At each of our family reunion gatherings we have displayed the Davis logo or family emblem on programs, invitation, tee shirts posters, and other materials. Joseph Davis, the youngest brother, who served as a drafting instructor with the McDowell County school system, designed the emblem. We have accepted this emblem it in its entirety, and have viewed it as a symbol of our gathering. This writing addresses the symbolism of the emblem with the thought that when we shall leave this place, our eyes and heart will be opened to the reality of its significance. The family emblem is a tribute to the mother and father of the Davis children.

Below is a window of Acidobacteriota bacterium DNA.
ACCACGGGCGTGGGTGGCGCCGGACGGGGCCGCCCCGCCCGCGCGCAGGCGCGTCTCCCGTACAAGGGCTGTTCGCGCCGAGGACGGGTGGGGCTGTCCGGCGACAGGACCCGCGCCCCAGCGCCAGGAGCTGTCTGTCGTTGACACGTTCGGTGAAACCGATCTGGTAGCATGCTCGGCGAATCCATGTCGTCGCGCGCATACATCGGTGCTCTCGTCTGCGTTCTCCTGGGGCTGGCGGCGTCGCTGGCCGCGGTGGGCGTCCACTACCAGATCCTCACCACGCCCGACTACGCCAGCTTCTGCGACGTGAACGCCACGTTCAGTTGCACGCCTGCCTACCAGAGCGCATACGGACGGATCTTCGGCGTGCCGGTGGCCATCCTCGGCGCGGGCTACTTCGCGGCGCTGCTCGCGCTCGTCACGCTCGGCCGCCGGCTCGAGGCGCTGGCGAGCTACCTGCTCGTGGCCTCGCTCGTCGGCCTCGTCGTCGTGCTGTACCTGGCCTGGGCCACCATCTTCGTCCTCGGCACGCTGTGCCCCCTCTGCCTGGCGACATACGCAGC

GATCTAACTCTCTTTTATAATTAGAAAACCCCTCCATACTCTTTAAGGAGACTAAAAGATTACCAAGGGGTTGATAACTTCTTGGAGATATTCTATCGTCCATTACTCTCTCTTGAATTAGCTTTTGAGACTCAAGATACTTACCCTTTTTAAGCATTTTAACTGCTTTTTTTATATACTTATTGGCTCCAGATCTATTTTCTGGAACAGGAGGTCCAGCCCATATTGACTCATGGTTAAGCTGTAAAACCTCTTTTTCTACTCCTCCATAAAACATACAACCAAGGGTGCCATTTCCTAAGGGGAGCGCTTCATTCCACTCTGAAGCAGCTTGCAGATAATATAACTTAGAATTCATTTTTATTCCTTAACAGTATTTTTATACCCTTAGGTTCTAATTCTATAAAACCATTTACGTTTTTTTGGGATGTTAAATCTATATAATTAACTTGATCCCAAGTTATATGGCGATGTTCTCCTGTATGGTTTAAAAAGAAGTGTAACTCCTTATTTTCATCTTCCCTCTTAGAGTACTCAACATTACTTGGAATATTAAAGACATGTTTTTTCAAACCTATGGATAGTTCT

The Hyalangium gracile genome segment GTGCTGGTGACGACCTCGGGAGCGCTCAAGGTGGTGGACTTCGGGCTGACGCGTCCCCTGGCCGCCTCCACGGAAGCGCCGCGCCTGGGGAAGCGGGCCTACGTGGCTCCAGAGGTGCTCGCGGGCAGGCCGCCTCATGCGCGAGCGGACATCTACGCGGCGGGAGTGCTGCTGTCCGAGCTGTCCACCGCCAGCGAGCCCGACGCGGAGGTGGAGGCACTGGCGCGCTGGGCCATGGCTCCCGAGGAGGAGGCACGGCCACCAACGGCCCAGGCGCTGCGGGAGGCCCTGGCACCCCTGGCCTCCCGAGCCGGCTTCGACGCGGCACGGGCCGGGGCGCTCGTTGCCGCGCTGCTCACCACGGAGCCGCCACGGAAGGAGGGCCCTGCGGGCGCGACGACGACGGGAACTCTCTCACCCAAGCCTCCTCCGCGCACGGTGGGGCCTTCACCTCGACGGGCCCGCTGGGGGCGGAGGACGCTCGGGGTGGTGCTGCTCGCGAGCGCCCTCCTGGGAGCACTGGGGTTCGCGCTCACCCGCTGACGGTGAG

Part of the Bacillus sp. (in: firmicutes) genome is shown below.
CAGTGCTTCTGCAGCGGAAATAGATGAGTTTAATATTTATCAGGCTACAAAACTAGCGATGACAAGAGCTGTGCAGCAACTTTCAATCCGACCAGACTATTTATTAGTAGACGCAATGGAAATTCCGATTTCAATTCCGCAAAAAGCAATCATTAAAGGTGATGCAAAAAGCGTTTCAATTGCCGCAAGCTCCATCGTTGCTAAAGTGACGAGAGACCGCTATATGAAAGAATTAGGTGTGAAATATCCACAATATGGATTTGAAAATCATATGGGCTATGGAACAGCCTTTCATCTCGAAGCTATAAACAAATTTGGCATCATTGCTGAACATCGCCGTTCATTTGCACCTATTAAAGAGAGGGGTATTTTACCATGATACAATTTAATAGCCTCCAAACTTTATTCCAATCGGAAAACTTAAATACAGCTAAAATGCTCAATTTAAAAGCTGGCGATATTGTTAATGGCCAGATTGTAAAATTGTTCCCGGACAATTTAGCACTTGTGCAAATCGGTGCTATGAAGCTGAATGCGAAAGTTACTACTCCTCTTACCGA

The design was selected as a wheel to signify the continuity of life. The wheel represents life with the spokes representing the Davis children. The hub represents the parents, and the axle, which passes through the center of the hub, represents God, our Supreme Being. Love forms a solid family reunion as represented by the outer circular ring connecting the spokes to the hub and to the axle. As the axle turns the wheel, so are the numbers of days of our lives determined. The parents of the Davis children instilled a love for each other, a love of work, and faith in God. The older members passed on to the younger ones ways of survival. They were exposed to all elements of life, some good and some not so good. As the children got older, the bonds of family grew. The older  members that went to work consistently remembered the needs of the family. As the children became adults and established families of their own, they own, carried some of the same ideals, experiences, and values into their new family life. In spite of problems, hardships, illnesses, the injury of Roy, and the death of James, the family survived and prospered. An early pattern of gathering at funerals emerged as a way of respecting the life of those who have passed and strengthening relationships with family. The emblem carriers the names of the Davis children who were alive at the inception of the reunion: Willie, Sam, Roy, Albert, Sylvester, and Joe Davis. Death has the lives of Roy, Albert, Sylvester Willie and Joseph. Their dates of birth and death have been inserted under their names on the emblem. This procedure was followed until the last brother Samuel Davis passed in 2004. NOW all have left this life and passed to the other side. After the date of the last surviving brother was recorded on the emblem, all the names were erased from the emblem and a permanent historical record made of the emblem.